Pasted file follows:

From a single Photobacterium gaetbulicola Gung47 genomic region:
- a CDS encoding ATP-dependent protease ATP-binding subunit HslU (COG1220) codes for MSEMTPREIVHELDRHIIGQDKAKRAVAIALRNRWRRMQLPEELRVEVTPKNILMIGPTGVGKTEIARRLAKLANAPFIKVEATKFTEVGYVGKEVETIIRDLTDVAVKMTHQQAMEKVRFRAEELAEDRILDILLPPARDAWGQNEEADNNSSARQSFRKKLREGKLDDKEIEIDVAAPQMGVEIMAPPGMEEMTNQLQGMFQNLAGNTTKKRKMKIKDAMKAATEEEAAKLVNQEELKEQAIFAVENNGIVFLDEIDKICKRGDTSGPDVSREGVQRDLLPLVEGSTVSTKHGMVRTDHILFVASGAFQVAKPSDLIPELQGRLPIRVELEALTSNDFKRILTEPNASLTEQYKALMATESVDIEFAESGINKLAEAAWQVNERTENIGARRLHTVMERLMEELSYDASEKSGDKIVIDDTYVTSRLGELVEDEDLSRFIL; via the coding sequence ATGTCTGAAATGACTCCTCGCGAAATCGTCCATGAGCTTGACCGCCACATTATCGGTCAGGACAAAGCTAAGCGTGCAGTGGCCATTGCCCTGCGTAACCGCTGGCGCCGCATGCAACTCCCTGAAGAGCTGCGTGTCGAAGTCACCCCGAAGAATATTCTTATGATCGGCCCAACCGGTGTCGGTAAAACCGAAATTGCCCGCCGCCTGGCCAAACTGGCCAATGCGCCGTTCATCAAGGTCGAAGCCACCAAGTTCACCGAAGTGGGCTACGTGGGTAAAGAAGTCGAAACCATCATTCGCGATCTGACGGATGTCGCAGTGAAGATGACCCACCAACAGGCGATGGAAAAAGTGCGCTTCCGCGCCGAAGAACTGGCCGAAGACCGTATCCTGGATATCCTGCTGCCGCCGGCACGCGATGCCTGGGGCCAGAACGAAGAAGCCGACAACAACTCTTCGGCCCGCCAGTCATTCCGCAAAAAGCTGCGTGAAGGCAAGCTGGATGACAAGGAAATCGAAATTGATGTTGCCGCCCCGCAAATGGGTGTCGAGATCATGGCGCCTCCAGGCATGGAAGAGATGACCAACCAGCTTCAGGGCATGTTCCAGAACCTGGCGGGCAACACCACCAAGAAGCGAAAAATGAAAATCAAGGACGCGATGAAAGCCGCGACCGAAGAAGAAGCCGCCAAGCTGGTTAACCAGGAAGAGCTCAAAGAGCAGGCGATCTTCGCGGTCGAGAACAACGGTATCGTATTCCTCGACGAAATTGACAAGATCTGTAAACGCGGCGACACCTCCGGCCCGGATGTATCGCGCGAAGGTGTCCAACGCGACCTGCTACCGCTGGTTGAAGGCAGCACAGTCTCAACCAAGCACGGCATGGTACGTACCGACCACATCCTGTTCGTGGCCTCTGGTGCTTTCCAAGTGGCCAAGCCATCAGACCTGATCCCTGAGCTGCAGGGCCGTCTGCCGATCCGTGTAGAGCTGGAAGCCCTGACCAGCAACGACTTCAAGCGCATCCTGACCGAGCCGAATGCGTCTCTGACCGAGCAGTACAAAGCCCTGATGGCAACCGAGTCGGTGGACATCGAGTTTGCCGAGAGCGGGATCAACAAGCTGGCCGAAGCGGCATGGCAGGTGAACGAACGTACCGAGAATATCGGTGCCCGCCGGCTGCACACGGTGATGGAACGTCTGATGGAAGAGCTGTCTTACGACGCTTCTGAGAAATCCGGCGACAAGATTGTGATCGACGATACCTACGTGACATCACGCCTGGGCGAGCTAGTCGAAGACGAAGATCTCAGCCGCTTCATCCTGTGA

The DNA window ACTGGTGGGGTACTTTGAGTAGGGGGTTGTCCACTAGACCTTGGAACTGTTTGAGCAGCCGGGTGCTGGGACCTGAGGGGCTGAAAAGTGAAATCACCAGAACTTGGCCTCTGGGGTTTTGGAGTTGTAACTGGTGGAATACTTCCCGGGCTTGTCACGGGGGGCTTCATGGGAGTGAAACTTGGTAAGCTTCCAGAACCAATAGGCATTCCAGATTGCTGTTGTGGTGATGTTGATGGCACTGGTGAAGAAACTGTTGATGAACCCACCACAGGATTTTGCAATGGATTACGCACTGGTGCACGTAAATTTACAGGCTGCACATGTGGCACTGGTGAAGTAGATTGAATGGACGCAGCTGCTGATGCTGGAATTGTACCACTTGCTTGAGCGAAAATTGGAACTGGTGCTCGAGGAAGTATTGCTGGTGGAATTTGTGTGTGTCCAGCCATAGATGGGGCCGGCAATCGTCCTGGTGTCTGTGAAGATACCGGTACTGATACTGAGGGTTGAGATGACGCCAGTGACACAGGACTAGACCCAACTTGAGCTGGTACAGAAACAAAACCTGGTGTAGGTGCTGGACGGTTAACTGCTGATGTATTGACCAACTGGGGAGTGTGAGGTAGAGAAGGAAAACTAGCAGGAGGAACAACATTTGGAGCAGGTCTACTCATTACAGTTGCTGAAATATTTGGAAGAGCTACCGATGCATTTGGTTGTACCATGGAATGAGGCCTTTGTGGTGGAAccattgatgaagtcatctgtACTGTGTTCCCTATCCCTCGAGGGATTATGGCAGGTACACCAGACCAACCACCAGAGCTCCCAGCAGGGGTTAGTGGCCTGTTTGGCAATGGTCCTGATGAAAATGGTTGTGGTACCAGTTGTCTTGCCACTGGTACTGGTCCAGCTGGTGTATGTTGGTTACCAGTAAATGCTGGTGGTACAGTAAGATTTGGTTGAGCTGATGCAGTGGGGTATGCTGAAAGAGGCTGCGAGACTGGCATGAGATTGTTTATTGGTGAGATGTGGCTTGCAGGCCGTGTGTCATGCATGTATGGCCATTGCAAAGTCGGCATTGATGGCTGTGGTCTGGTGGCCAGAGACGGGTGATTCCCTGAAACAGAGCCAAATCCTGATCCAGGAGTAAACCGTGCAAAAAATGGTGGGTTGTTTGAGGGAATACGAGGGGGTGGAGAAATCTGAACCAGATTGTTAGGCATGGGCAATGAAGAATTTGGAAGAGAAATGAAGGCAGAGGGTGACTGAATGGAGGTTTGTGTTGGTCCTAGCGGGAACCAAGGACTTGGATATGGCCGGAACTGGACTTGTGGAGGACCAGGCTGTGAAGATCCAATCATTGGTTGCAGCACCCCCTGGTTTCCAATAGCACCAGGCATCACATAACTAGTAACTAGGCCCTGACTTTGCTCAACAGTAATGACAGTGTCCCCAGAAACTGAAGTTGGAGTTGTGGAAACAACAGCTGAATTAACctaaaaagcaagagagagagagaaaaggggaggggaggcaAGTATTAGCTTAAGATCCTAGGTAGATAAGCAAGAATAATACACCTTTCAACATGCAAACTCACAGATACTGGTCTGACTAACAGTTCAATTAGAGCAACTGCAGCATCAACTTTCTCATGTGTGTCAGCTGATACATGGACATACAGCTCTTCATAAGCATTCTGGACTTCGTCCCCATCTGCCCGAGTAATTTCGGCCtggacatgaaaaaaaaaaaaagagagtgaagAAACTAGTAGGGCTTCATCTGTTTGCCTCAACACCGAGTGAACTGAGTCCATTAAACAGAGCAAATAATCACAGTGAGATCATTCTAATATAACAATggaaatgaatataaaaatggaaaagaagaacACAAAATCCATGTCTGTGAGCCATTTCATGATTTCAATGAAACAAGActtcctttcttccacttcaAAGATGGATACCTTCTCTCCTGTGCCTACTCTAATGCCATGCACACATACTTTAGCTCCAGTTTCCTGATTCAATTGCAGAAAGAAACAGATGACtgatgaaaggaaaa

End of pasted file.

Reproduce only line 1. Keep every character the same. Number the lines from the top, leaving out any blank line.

From a single Photobacterium gaetbulicola Gung47 genomic region: